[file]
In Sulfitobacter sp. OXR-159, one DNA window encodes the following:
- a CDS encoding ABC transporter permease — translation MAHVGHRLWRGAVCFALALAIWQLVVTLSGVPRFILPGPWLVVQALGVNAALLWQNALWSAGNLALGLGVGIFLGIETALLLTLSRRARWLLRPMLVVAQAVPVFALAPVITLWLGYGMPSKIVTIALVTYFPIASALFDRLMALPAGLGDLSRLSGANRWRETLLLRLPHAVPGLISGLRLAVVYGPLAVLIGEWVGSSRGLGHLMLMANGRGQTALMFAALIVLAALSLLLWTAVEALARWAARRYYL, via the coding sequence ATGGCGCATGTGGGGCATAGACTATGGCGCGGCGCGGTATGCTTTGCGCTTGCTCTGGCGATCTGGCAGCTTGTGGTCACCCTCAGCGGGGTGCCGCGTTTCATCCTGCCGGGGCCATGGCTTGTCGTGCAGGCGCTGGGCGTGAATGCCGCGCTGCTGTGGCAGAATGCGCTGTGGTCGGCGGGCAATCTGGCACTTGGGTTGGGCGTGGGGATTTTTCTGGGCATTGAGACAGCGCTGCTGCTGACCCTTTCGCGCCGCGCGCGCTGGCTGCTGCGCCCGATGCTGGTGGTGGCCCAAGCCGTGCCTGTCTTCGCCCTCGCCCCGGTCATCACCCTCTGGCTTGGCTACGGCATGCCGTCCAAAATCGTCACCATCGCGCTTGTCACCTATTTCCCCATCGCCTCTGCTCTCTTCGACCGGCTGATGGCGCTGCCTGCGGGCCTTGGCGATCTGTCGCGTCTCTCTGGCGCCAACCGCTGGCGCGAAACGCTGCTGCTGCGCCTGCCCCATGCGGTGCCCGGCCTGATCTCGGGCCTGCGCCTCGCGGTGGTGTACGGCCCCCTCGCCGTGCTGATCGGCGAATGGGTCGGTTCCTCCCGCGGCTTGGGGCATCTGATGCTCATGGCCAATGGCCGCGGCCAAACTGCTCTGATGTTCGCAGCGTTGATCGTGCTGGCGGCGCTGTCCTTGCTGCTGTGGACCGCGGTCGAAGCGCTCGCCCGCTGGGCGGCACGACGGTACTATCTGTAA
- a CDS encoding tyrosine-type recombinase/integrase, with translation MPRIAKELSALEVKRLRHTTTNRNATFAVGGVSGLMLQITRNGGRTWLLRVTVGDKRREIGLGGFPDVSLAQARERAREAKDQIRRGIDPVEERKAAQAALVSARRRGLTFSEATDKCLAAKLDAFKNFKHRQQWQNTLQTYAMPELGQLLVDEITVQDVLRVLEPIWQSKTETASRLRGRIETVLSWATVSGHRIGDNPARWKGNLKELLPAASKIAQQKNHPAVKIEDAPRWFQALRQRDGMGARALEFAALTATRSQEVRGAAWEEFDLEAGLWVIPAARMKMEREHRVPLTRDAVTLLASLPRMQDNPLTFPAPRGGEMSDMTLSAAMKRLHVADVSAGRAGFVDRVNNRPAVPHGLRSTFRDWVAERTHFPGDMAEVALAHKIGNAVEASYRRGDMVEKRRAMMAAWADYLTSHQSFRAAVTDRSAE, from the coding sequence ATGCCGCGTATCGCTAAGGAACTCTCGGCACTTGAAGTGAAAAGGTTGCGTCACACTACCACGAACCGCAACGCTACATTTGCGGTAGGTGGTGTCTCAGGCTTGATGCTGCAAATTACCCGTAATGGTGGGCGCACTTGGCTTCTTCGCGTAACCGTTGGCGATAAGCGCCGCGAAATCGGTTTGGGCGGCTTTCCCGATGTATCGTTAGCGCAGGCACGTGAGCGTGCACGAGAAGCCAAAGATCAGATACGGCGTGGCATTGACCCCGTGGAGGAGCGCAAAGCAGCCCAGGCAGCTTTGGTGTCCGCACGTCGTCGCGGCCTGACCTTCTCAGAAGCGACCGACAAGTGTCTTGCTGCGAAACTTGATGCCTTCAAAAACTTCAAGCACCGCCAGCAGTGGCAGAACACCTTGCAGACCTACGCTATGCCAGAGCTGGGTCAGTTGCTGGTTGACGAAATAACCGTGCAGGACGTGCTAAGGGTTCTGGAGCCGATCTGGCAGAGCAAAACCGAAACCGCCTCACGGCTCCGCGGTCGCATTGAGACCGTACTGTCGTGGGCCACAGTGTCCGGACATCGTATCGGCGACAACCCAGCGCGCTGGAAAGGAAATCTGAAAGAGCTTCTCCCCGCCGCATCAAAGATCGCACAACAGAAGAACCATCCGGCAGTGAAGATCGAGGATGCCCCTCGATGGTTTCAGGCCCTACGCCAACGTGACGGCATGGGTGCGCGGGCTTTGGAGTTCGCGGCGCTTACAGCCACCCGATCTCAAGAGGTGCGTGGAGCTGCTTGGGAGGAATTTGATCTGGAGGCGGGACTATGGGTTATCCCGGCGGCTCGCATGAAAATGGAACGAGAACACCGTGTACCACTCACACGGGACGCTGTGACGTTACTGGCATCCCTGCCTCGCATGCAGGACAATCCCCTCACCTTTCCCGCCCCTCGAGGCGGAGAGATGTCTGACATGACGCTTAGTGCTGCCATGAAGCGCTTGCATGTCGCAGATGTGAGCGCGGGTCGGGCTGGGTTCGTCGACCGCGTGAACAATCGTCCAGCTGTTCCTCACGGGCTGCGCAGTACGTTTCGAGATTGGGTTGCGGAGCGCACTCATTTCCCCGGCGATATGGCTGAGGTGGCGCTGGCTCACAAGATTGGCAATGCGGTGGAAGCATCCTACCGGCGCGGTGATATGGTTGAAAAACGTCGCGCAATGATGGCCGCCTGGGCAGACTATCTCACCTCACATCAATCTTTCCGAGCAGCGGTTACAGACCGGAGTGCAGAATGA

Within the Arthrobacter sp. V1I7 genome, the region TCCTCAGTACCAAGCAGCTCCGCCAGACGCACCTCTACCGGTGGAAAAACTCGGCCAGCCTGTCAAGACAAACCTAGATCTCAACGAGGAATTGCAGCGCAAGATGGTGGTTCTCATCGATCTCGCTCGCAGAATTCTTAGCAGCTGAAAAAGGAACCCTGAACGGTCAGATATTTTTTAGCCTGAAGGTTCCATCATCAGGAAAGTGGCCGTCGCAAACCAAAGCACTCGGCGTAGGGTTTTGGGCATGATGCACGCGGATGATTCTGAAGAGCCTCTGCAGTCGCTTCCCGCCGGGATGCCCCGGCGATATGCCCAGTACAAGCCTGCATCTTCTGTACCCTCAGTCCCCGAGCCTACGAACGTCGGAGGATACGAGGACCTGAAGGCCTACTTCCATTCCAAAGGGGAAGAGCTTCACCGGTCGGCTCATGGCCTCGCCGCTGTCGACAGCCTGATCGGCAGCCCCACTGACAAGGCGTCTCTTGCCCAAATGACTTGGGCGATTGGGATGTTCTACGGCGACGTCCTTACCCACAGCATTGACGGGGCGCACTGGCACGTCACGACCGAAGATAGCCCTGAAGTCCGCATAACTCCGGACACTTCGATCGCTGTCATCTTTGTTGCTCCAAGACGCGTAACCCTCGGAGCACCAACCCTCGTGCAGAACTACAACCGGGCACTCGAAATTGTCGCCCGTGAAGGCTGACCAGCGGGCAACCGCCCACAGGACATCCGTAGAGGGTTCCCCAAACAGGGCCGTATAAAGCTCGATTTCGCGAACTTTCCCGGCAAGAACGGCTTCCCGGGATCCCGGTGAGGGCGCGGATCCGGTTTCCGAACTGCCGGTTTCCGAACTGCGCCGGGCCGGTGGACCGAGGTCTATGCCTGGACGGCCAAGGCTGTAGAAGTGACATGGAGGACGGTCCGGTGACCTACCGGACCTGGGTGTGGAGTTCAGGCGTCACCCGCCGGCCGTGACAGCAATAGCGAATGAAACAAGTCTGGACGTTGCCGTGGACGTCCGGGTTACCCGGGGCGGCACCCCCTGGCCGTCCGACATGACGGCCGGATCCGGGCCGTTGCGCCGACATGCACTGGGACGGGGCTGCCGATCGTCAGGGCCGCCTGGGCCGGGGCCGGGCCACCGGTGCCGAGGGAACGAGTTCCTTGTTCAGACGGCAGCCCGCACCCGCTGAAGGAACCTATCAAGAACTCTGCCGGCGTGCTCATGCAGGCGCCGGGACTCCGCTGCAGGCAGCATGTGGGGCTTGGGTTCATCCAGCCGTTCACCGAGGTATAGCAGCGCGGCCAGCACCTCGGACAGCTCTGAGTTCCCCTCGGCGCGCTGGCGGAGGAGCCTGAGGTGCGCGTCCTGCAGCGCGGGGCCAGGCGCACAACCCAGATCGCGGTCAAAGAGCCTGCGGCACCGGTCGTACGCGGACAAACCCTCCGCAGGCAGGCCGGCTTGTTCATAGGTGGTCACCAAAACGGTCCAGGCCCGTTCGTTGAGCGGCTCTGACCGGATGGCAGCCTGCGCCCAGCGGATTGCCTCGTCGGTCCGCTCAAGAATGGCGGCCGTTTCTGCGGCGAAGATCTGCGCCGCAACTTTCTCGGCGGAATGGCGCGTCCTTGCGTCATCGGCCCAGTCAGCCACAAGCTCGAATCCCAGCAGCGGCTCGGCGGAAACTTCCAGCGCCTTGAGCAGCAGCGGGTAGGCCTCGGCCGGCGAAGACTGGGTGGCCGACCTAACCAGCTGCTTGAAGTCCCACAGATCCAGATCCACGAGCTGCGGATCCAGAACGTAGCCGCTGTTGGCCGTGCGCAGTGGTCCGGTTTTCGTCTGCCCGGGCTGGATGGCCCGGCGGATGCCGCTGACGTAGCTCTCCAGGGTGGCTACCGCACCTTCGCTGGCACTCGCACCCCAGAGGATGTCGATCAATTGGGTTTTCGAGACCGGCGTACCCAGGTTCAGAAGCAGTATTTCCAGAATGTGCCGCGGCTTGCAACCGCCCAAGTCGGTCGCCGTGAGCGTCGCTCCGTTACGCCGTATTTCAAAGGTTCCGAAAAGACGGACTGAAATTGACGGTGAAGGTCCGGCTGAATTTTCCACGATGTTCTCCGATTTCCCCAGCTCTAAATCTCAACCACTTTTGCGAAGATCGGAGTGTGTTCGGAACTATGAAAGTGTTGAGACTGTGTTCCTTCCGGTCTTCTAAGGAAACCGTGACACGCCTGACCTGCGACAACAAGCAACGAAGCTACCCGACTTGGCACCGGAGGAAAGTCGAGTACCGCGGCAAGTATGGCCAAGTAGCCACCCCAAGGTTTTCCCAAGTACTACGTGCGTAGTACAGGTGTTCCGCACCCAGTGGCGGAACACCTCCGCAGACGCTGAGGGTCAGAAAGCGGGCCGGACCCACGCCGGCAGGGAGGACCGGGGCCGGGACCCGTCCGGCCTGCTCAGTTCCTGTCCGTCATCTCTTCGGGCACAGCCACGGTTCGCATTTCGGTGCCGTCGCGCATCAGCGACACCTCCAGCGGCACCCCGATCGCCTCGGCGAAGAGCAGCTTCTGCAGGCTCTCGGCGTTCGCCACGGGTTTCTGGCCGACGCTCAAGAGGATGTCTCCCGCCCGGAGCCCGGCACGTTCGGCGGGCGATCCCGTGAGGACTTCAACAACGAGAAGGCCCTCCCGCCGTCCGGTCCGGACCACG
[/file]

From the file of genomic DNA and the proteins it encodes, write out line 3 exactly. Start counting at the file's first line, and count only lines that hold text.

- a CDS encoding tyrosine-type recombinase/integrase, with translation MPRIAKELSALEVKRLRHTTTNRNATFAVGGVSGLMLQITRNGGRTWLLRVTVGDKRREIGLGGFPDVSLAQARERAREAKDQIRRGIDPVEERKAAQAALVSARRRGLTFSEATDKCLAAKLDAFKNFKHRQQWQNTLQTYAMPELGQLLVDEITVQDVLRVLEPIWQSKTETASRLRGRIETVLSWATVSGHRIGDNPARWKGNLKELLPAASKIAQQKNHPAVKIEDAPRWFQALRQRDGMGARALEFAALTATRSQEVRGAAWEEFDLEAGLWVIPAARMKMEREHRVPLTRDAVTLLASLPRMQDNPLTFPAPRGGEMSDMTLSAAMKRLHVADVSAGRAGFVDRVNNRPAVPHGLRSTFRDWVAERTHFPGDMAEVALAHKIGNAVEASYRRGDMVEKRRAMMAAWADYLTSHQSFRAAVTDRSAE, from the coding sequence ATGCCGCGTATCGCTAAGGAACTCTCGGCACTTGAAGTGAAAAGGTTGCGTCACACTACCACGAACCGCAACGCTACATTTGCGGTAGGTGGTGTCTCAGGCTTGATGCTGCAAATTACCCGTAATGGTGGGCGCACTTGGCTTCTTCGCGTAACCGTTGGCGATAAGCGCCGCGAAATCGGTTTGGGCGGCTTTCCCGATGTATCGTTAGCGCAGGCACGTGAGCGTGCACGAGAAGCCAAAGATCAGATACGGCGTGGCATTGACCCCGTGGAGGAGCGCAAAGCAGCCCAGGCAGCTTTGGTGTCCGCACGTCGTCGCGGCCTGACCTTCTCAGAAGCGACCGACAAGTGTCTTGCTGCGAAACTTGATGCCTTCAAAAACTTCAAGCACCGCCAGCAGTGGCAGAACACCTTGCAGACCTACGCTATGCCAGAGCTGGGTCAGTTGCTGGTTGACGAAATAACCGTGCAGGACGTGCTAAGGGTTCTGGAGCCGATCTGGCAGAGCAAAACCGAAACCGCCTCACGGCTCCGCGGTCGCATTGAGACCGTACTGTCGTGGGCCACAGTGTCCGGACATCGTATCGGCGACAACCCAGCGCGCTGGAAAGGAAATCTGAAAGAGCTTCTCCCCGCCGCATCAAAGATCGCACAACAGAAGAACCATCCGGCAGTGAAGATCGAGGATGCCCCTCGATGGTTTCAGGCCCTACGCCAACGTGACGGCATGGGTGCGCGGGCTTTGGAGTTCGCGGCGCTTACAGCCACCCGATCTCAAGAGGTGCGTGGAGCTGCTTGGGAGGAATTTGATCTGGAGGCGGGACTATGGGTTATCCCGGCGGCTCGCATGAAAATGGAACGAGAACACCGTGTACCACTCACACGGGACGCTGTGACGTTACTGGCATCCCTGCCTCGCATGCAGGACAATCCCCTCACCTTTCCCGCCCCTCGAGGCGGAGAGATGTCTGACATGACGCTTAGTGCTGCCATGAAGCGCTTGCATGTCGCAGATGTGAGCGCGGGTCGGGCTGGGTTCGTCGACCGCGTGAACAATCGTCCAGCTGTTCCTCACGGGCTGCGCAGTACGTTTCGAGATTGGGTTGCGGAGCGCACTCATTTCCCCGGCGATATGGCTGAGGTGGCGCTGGCTCACAAGATTGGCAATGCGGTGGAAGCATCCTACCGGCGCGGTGATATGGTTGAAAAACGTCGCGCAATGATGGCCGCCTGGGCAGACTATCTCACCTCACATCAATCTTTCCGAGCAGCGGTTACAGACCGGAGTGCAGAATGA